Reflection is key to self-knowledge, something about which I am as keen as the ancients ever were. You have to know yourself to make sense of how you can make a difference to the world, and hopefully how you can do your little bit to help it. In a moment, we will have some music from some wonderful musicians, during which I will set the challenge to the boys of reflecting upon three events from your time here which you think may shape the way you look at things for the rest of your life. You can talk about them with your parents afterwards. But I think it is only fair for me to give three, too, to set the ball rolling. This, believe it or not, was what came to me sitting in that layby just outside Long Itchington; and these have helped me to understand myself – well, the ones I am prepared to admit to at any rate! The first was the decision by my parents to send me to the Avorians Cricket Club at the age of 13. The reason was not the cricket, but instead the fact that I would be the only independent school boy in the whole club. I was ribbed mercilessly, as you might imagine, for my accent and anything else which even remotely equated to money.  Both I, and my new friends, bonded and I loved it. It taught me that I was the unusual one, not them; that with privilege comes responsibility (as the boys so often hear me say) and that you must show respect to all, no matter what colour, background or creed; we are all equal. The second was when I had to ask my Physics teacher, when I was 15, if I could miss every double Physics period four and five on a Saturday to play 1st team cricket. He was a fearful man and I dreaded knocking on his door to ask. He actually said nothing, but simply slammed the door in my face. I took a deep breath and tried again. This time we spoke; and he finally agreed. It taught me that you have to keep trying and that a little persuasion and respect can go a long way. Lastly, as a junior accountant at Ernst and Young, I remember walking along the streets of London to a tax exam that I knew I was going to fail. I had never had that feeling before; I am sure the boys won’t have had it either, but maybe some of the parents can remember it! Or Governors? It is honestly one of the worst, pit of the stomach, feelings I have ever experienced. It taught me that things will not always just work out fine; you have to work hard and prepare properly.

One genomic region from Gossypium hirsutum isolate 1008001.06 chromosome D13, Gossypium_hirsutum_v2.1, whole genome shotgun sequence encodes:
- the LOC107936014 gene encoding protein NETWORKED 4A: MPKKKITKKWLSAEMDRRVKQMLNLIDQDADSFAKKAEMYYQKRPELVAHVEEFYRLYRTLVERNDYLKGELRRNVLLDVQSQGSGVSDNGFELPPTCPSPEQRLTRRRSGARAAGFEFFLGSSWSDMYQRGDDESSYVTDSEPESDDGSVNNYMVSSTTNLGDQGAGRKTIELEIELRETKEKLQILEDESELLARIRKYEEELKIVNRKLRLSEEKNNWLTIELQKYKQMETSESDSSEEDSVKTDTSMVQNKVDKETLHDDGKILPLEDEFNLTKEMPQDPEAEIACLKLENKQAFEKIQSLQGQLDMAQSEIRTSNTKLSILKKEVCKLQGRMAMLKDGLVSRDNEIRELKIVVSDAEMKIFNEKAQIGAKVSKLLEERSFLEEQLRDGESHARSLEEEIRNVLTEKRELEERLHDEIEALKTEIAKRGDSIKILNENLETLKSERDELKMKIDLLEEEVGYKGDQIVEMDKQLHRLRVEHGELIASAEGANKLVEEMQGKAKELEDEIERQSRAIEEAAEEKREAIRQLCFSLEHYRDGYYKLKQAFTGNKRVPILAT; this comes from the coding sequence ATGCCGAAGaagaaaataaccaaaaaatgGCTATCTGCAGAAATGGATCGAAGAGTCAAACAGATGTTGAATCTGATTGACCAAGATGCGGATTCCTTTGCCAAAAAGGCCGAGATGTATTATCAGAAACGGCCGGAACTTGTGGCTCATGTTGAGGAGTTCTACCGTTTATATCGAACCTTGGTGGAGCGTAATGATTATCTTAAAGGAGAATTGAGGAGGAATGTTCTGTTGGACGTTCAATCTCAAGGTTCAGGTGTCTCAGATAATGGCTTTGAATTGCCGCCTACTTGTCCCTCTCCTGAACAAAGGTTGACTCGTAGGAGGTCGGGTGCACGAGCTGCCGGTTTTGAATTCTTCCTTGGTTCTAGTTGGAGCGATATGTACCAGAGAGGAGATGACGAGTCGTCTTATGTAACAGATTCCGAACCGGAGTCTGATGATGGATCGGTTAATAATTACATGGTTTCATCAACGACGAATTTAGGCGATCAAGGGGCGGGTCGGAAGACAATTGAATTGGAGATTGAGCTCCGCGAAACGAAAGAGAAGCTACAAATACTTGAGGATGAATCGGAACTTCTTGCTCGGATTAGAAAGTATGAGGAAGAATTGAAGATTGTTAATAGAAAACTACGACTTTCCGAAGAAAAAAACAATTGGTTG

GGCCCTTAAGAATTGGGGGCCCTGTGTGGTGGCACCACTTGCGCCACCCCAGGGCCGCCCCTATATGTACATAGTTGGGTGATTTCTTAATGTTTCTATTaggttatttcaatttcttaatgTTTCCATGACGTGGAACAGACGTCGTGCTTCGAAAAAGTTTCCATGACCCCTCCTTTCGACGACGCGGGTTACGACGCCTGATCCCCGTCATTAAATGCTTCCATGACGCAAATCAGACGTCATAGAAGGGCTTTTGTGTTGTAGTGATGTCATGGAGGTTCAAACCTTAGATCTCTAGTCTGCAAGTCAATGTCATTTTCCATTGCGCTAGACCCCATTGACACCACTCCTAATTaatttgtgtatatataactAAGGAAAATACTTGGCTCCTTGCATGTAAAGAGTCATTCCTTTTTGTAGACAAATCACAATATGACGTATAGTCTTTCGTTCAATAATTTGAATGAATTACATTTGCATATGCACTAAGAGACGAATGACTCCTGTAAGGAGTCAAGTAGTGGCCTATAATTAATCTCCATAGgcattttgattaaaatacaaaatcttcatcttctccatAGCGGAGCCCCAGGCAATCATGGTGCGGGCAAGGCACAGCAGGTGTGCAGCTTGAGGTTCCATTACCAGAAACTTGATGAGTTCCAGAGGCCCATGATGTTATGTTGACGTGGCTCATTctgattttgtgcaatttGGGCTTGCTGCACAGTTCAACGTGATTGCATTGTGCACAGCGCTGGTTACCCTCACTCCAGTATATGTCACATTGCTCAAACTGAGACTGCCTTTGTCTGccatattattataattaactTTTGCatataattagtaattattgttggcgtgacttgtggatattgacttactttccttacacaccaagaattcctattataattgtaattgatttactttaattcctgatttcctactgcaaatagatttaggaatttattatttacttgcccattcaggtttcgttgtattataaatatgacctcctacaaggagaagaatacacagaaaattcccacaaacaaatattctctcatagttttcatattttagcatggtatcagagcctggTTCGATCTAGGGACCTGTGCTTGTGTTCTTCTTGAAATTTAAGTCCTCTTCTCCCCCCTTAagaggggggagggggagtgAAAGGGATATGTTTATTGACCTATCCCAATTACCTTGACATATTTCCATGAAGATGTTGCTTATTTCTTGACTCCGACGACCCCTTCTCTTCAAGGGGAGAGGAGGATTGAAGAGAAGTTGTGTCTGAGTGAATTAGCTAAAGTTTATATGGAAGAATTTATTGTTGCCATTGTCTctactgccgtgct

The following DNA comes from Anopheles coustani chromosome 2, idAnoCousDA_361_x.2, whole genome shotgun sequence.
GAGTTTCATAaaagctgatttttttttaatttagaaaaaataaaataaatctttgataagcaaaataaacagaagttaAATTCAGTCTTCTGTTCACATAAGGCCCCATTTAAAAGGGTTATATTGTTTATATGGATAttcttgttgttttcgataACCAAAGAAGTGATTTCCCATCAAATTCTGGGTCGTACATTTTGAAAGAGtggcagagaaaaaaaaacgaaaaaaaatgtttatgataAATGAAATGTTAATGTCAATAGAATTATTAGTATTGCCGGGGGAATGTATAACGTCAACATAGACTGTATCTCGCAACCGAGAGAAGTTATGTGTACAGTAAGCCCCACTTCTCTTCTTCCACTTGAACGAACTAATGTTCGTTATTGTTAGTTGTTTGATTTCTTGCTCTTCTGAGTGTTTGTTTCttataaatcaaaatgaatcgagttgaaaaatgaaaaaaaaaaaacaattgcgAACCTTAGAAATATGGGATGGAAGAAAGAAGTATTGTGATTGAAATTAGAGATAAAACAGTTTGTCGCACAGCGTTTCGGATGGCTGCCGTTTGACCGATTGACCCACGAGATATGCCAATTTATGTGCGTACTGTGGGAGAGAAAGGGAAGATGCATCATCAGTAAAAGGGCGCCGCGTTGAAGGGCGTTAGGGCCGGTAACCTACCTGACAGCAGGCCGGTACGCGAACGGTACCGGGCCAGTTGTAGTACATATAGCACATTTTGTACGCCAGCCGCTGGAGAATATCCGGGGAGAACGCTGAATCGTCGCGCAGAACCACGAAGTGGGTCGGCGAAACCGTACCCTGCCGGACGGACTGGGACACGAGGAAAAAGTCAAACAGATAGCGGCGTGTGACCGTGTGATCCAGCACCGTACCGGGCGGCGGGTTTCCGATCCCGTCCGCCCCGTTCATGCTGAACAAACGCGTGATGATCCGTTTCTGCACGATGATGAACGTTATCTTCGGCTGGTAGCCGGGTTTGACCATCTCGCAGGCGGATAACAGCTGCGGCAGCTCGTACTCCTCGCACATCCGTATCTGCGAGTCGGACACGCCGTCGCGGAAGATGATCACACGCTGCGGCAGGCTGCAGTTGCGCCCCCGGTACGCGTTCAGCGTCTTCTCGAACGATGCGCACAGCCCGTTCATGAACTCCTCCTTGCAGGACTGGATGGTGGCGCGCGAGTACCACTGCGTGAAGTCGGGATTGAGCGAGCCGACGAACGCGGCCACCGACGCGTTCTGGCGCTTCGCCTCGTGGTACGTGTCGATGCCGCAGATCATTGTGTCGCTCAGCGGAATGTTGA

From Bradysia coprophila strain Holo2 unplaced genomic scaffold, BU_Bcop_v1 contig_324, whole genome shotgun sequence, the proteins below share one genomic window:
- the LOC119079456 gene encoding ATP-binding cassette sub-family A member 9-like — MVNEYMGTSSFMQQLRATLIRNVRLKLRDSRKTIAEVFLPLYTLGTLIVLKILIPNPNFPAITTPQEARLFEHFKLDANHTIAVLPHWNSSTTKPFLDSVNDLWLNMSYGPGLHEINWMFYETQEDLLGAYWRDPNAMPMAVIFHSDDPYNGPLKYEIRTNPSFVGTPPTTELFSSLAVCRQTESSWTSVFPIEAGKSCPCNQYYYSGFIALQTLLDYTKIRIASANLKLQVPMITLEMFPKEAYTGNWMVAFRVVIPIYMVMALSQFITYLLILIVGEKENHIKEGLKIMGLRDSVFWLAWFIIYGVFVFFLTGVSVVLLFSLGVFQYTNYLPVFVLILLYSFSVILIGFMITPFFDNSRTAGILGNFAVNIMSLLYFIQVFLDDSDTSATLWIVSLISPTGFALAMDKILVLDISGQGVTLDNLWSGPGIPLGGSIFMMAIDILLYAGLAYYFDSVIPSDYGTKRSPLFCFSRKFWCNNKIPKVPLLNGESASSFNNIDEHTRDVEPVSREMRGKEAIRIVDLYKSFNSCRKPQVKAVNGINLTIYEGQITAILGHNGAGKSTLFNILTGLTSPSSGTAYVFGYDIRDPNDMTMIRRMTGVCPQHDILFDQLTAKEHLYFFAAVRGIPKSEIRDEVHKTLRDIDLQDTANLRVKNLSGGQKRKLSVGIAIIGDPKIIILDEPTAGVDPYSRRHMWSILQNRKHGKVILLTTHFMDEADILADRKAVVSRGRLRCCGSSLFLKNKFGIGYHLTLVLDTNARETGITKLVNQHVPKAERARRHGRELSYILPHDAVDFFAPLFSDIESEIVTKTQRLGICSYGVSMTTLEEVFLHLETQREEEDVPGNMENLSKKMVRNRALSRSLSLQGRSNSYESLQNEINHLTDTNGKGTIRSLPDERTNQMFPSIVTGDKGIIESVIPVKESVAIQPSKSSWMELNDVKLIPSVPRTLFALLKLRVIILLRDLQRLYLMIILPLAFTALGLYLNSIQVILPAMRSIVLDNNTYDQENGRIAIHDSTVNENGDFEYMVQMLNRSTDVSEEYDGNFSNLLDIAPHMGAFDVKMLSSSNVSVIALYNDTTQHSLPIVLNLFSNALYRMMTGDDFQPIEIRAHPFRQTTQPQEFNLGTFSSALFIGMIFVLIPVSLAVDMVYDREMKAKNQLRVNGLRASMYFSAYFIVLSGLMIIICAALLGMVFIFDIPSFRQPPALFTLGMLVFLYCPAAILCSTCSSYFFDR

So we pause now in time; and we pause for some music; and use that time, boys, to reflect on what makes you who you are. The brass ensemble has been amazing this year; and they really love playing and enjoying each other’s company. You can’t keep them away from occasions like this, I am glad to say! They will perform Kalinka, by Ivan Larionov.


I’ve searched hard to dig up some glitch in this year’s Head of School’s character. I knew it would be hard; I have not heard a bad word said about him; I can’t get his friends to spill the beans; and I scoured past reports and merits and concerns. Well, he has had no concerns, ever, and some of his merits were for things like:

“Frankie (Fifth Form at the time) had a free period today and asked to stay in my A-Level lesson to see what it was like.”

“Thank you, Frank, for volunteering to help out with stewarding for the Choral Society concert last night – much appreciated!”